Happy Birthday Esther Rome!
Esther Rome was born in Norwich, Connecticut on September 8th, 1945. She spent her childhood in Plainfield, Connecticut, where her parents ran a five-and-dime store. Though her roots began as a small town girl she grew to do big things for women across the world. After high school, Rome completed her undergraduate degree at Brandies University in Boston, Massachusetts. Upon completing that she continued to earn a Master’s degree from the Harvard University Graduate School of Education.
Soon after she completed her masters degree Rome attended one of the first women’s liberation conferences in Boston. It was this conference that would change her life’s work forever. According to the history of Our Bodies Ourselves,
“in May of 1969, as the women’s movement was gaining momentum and influence in the Boston area and elsewhere around the country, 12 women ranging in age from 23 to 39 met during a women’s liberation conference at Emmanuel College. In a workshop on “Women and Their Bodies,” they shared information and personal stories and discussed their experiences with doctors.”
The conversations had at this first meeting sparked a revolution. All of these women were in agreement that there was not enough accessible information for women on their own bodies. Rome agreed. The women formed the Doctor’s Group, a group that would eventually become Out Bodies Ourselves organization. The group first published papers that challenged numerous, “long-held approaches to medical treatment of women.
The papers addressed a range of topics including childbirth and rape”. They would later publish a book with tons of information for women, “Our Bodies Ourselves”. The book rocked the world, women were hungry to learn more about their bodies in a way that was unfortunately very contested. The Moral Majority group and other conservative organizations attacked the book as pornographic simply because it contained images of women’s bodies. Despite the pushback, since its first publication in 1971, “Our Bodies, Ourselves” , has been republished every four to six years and reproduced in 30 languages for women across the nation and the world.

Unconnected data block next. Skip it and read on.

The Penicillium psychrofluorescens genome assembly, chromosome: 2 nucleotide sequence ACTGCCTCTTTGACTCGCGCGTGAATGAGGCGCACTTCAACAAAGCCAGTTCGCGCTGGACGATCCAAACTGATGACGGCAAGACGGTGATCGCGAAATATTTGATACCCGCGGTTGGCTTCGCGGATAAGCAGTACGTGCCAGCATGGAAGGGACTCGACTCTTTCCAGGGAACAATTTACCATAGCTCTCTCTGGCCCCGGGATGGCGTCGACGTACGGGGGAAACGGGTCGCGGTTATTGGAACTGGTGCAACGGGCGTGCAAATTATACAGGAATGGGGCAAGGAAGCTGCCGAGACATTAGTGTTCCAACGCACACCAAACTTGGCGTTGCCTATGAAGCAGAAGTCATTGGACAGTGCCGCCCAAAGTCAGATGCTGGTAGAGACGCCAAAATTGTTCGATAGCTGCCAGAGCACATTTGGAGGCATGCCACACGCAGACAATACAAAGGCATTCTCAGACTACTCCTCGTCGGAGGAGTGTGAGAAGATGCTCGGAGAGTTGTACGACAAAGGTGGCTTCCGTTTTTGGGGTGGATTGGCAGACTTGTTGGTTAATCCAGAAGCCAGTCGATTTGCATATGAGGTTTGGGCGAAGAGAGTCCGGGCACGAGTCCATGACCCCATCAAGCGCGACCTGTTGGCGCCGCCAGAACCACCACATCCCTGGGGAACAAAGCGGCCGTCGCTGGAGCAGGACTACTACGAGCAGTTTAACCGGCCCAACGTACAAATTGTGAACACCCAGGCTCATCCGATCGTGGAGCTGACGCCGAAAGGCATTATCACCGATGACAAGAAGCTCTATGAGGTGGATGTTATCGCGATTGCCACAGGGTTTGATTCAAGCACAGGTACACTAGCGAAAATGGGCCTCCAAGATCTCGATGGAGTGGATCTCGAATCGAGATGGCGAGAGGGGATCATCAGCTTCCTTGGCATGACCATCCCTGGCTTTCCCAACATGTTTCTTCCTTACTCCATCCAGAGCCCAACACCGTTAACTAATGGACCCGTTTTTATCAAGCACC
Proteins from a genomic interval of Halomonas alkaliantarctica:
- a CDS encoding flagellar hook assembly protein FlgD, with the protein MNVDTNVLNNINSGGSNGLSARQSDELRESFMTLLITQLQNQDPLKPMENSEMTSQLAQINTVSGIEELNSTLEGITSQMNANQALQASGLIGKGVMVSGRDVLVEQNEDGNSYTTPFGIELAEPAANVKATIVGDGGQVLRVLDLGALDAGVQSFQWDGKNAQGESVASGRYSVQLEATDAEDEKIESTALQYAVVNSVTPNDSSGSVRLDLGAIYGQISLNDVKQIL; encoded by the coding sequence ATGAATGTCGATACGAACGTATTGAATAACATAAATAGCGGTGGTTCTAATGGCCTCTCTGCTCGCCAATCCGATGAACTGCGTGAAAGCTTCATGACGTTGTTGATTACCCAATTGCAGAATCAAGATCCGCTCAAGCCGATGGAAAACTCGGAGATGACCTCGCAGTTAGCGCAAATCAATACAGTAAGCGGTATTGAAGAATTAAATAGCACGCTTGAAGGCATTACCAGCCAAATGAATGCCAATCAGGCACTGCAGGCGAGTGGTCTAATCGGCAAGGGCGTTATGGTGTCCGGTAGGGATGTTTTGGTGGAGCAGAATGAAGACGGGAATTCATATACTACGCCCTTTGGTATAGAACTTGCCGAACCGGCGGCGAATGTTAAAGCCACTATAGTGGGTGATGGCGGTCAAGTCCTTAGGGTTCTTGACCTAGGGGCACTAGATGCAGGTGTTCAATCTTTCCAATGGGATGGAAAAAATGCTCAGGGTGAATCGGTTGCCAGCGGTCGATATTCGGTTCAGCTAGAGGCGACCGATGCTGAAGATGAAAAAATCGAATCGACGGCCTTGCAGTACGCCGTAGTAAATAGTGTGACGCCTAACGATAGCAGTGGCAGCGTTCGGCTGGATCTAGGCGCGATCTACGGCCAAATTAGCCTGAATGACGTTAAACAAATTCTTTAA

Rome was served as both staff and a board member of the Our Bodies Ourselves Collective for 25 years. Her specific contributions to the collective came in the arenas of sexuality, menstruation, food and nutrition, and the beauty industry.
One of her first projects through the collective was a brochure that focused on menstruation. What started as an informative brochure turned into a movement to inform women about toxic shock syndrome and force tampon companies to label their tampon absorbency level. Because of Rome tampon boxes today come with a warning about toxic shock syndrome and a flyer that explains possible risks of using tampons.
Another major project Rome undertook was to advocate for better FDA regulation and testing of silicone-gel breast implants. Jane Sprague Zones notes that,
“her greatest contributions were an astute understanding of the science related to the use of silicone in the body and the communication of that information in commonsense language. Rome formed and ran a support group of women with breast implants in the Boston area, provided information to print and television reporters so that consumers would be educated on the issues, and placed the struggle in a larger context of the social pressure on women to alter their physical appearance.”
Esther Rome was completely committed to improving the health and well-being of women, knowing it meant improving society at large. She took on difficult topics that were not popular to the general public, but this did not stop her. With the Our Bodies Ourselves collective she was able to educate women across the world. Right up until her passing Rome was active in her fight for women’s equality, helping to edit a book, “Sacrificing Our Selves for Love”, that investigated issues of HIV, domestic violence, cosmetic surgery, dieting and how these issues related to, “women’s desire to accommodate partners in intimate relationships”. Unfortunately, Rome passed at the young age of 49 after battling breast cancer. But her legacy and spirit can live on to inspire us all to speak up for the women who can not and for the topics which society tries to shelter us from.
Happy Birthday Esther Rome!